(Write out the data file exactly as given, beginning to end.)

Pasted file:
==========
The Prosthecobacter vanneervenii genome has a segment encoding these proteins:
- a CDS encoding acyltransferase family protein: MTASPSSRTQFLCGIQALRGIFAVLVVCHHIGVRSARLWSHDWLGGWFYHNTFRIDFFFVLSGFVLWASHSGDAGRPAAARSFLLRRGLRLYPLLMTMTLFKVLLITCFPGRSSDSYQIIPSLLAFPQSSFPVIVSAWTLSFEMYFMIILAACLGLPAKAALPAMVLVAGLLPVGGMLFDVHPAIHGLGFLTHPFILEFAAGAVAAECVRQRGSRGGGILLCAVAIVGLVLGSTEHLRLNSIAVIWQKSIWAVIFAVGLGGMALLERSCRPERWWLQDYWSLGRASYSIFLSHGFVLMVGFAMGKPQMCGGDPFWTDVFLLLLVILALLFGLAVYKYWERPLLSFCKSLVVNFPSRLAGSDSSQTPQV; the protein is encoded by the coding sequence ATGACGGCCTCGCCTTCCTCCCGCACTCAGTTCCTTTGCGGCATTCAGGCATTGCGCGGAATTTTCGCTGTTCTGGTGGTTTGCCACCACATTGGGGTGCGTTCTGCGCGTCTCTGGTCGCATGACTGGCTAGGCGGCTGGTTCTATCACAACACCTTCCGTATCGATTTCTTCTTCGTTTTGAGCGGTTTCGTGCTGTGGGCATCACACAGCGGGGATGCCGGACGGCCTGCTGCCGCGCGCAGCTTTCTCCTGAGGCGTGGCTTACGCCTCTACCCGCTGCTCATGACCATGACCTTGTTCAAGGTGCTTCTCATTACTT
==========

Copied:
The Prosthecobacter vanneervenii genome has a segment encoding these proteins:
- a CDS encoding acyltransferase family protein: MTASPSSRTQFLCGIQALRGIFAVLVVCHHIGVRSARLWSHDWLGGWFYHNTFRIDFFFVLSGFVLWASHSGDAGRPAAARSFLLRRGLRLYPLLMTMTLFKVLLITCFPGRSSDSYQIIPSLLAFPQSSFPVIVSAWTLSFEMYFMIILAACLGLPAKAALPAMVLVAGLLPVGGMLFDVHPAIHGLGFLTHPFILEFAAGAVAAECVRQRGSRGGGILLCAVAIVGLVLGSTEHLRLNSIAVIWQKSIWAVIFAVGLGGMALLERSCRPERWWLQDYWSLGRASYSIFLSHGFVLMVGFAMGKPQMCGGDPFWTDVFLLLLVILALLFGLAVYKYWERPLLSFCKSLVVNFPSRLAGSDSSQTPQV; the protein is encoded by the coding sequence ATGACGGCCTCGCCTTCCTCCCGCACTCAGTTCCTTTGCGGCATTCAGGCATTGCGCGGAATTTTCGCTGTTCTGGTGGTTTGCCACCACATTGGGGTGCGTTCTGCGCGTCTCTGGTCGCATGACTGGCTAGGCGGCTGGTTCTATCACAACACCTTCCGTATCGATTTCTTCTTCGTTTTGAGCGGTTTCGTGCTGTGGGCATCACACAGCGGGGATGCCGGACGGCCTGCTGCCGCGCGCAGCTTTCTCCTGAGGCGTGGCTTACGCCTCTACCCGCTGCTCATGACCATGACCTTGTTCAAGGTGCTTCTCATTACTT